Archive for November, 2005

Originales – Estado clínico, adherencia al TARGA y calidad de vida en pacientes con infección por el VIH tratados con antirretrovirales*

Fuente: EI&MC 1 Dic 2005 Vol 23  N.10 p.581-585   

Isabel Ruiz-Péreza  Antonio Olry de Labry-Limaa  Miguel ?ngel López-Ruzb  Alfonso del Arco-Jiménezc  Jesús Rodríguez-Bañod  Manuel Causse-Pradose  Juan Pasquau-Liañof  Patricia Martín-Ricog  José Luis Prada-Pardalh  Javier de la Torre-Limah  Manuel López-Gómezi  Miguel Marcosj  Nuria Muñozk  Dolores Moralesl  Isabel Muñozm 

aDepartamento de Salud Pública. Escuela Andaluza de Salud Pública. Granada.
bServicio de Medicina Interna. Unidad de Enfermedades Infecciosas. Hospital Universitario Virgen de las Nieves. Granada.
cServicio de Enfermedades Infecciosas. Hospital Universitario Costa del Sol. Marbella.
dServicio de Enfermedades Infecciosas. Hospital Virgen Macarena. Sevilla.
eServicio de Medicina Interna. Unidad de Enfermedades Infecciosas. Hospital Universitario Carlos Haya. Málaga. España.
fServicio de Medicina Interna. Unidad de Enfermedades Infecciosas. Hospital Universitario Virgen de las Nieves. Granada.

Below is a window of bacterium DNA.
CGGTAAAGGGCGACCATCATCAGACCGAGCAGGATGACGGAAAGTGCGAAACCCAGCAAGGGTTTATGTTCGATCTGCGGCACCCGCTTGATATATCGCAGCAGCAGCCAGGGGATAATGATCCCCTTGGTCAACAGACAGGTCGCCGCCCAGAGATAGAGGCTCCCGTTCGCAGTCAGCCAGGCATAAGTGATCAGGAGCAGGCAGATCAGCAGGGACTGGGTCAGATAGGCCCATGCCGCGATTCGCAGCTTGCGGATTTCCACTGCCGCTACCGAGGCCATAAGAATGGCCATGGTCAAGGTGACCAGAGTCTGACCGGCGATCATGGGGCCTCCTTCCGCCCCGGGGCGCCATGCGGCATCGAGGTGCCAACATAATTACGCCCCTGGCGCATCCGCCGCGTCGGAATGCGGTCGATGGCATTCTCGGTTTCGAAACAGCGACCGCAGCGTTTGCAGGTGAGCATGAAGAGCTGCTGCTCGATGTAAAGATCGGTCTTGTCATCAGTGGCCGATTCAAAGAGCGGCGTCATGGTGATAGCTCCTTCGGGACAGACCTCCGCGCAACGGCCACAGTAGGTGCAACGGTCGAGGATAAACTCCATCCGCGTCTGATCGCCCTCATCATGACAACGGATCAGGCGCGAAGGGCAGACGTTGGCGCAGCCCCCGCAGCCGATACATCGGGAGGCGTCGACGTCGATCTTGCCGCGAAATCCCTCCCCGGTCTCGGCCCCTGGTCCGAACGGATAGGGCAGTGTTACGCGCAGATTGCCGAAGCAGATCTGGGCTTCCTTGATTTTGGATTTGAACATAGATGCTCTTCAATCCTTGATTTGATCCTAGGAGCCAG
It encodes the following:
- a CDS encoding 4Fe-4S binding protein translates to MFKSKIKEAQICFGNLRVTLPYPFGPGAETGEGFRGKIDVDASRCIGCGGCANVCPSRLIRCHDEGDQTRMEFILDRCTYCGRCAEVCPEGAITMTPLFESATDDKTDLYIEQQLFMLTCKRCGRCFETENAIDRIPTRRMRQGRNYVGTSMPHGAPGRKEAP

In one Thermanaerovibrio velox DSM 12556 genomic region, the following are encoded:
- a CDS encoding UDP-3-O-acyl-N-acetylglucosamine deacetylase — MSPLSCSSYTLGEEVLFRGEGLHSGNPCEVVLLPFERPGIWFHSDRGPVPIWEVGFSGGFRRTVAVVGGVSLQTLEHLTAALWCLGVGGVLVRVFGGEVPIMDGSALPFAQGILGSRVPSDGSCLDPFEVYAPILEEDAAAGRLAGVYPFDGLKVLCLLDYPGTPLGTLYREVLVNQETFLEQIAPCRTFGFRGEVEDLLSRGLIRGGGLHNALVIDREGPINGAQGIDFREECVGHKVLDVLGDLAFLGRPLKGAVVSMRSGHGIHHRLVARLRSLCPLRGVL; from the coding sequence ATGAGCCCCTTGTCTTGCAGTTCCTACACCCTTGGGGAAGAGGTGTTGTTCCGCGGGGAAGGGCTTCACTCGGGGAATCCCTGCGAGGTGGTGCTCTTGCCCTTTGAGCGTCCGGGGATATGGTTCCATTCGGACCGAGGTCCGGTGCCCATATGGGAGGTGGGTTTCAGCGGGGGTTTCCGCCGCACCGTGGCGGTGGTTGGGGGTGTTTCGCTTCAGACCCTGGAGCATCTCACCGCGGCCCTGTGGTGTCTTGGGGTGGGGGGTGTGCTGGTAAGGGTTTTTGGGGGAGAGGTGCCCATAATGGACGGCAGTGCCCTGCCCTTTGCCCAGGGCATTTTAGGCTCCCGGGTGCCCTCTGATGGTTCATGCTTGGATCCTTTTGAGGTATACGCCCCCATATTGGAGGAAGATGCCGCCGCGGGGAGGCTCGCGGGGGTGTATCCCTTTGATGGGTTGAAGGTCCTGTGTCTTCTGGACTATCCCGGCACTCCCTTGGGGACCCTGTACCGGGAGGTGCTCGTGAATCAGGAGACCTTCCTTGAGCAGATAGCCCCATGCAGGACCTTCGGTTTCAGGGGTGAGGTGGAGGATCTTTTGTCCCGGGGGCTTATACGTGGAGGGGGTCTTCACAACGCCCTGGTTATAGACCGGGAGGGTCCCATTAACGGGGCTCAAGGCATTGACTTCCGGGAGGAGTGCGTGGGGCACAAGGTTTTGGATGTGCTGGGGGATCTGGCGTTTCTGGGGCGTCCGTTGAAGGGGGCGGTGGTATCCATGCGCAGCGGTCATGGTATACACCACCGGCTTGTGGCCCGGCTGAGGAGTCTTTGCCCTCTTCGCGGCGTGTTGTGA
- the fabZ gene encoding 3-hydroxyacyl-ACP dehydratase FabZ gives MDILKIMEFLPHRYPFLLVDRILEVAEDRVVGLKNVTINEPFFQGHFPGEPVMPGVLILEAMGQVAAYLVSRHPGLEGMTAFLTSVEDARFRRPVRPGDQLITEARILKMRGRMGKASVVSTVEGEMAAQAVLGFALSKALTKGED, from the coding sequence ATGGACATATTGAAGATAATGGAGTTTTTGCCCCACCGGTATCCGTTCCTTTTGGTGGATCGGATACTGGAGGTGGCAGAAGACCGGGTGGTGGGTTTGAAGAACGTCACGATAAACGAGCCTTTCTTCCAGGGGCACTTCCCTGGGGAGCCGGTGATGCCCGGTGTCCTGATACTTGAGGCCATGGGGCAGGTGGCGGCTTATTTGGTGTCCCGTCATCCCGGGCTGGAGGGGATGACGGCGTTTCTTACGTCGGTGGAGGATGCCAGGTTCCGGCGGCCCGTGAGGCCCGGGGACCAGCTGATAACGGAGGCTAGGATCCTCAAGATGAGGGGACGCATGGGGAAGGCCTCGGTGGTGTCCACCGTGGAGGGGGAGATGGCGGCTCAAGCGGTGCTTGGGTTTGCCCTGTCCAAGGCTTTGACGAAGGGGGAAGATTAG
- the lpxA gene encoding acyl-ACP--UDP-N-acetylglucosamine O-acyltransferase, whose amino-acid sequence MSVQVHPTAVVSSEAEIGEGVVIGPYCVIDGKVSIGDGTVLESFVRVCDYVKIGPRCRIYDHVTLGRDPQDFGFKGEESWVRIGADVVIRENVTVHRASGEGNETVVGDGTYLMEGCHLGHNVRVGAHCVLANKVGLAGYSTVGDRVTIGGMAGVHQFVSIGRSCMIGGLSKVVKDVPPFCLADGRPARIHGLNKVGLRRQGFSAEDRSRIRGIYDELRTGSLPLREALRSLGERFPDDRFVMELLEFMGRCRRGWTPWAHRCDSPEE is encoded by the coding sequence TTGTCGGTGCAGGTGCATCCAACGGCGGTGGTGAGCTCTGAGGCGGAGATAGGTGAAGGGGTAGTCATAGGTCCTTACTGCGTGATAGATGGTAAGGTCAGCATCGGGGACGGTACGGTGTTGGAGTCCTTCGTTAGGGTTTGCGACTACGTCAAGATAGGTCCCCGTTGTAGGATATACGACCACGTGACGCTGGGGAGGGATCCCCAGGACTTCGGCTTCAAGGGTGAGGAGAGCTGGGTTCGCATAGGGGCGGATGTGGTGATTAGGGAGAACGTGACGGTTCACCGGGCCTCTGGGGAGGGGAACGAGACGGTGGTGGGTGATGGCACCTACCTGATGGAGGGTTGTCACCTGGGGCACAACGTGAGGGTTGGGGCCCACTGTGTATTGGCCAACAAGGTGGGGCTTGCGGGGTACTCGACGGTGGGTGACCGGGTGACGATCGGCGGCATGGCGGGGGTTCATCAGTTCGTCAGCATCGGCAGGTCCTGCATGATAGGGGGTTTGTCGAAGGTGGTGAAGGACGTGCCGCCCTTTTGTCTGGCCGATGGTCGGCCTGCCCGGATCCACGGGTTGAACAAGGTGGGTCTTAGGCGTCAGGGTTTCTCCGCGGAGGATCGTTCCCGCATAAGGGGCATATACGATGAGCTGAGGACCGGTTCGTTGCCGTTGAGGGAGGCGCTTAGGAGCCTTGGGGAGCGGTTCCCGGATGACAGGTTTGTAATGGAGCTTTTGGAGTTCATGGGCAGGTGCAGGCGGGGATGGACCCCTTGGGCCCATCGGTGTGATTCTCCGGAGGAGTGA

gServicio de Medicina Interna. Unidad de Enfermedades Infecciosas. Hospital Universitario Carlos Haya. Málaga. España.
hServicio de Enfermedades Infecciosas. Hospital Universitario Costa del Sol. Marbella.
iServicio de Medicina Interna. Unidad de Enfermedades Infecciosas. Hospital Universitario Virgen de las Nieves. Granada.
jServicio de Enfermedades Infecciosas. Hospital Universitario Costa del Sol. Marbella.
kServicio de Medicina Interna. Unidad de Enfermedades Infecciosas. Hospital Universitario Carlos Haya. Málaga. España.
lServicio de Enfermedades Infecciosas. Hospital Virgen Macarena. Sevilla.
mServicio de Medicina Interna. Unidad de Enfermedades Infecciosas. Hospital Universitario Carlos Haya. Málaga. España.

Introducción. La calidad de vida es uno de los métodos de evaluación subjetiva más utilizados en enfermedades de carácter crónico. El objetivo de este estudio es analizar la asociación entre parámetros clínicos y terapéuticos y las 11 dimensiones de calidad de vida en pacientes infectados por el virus de la inmunodeficiencia humana (VIH).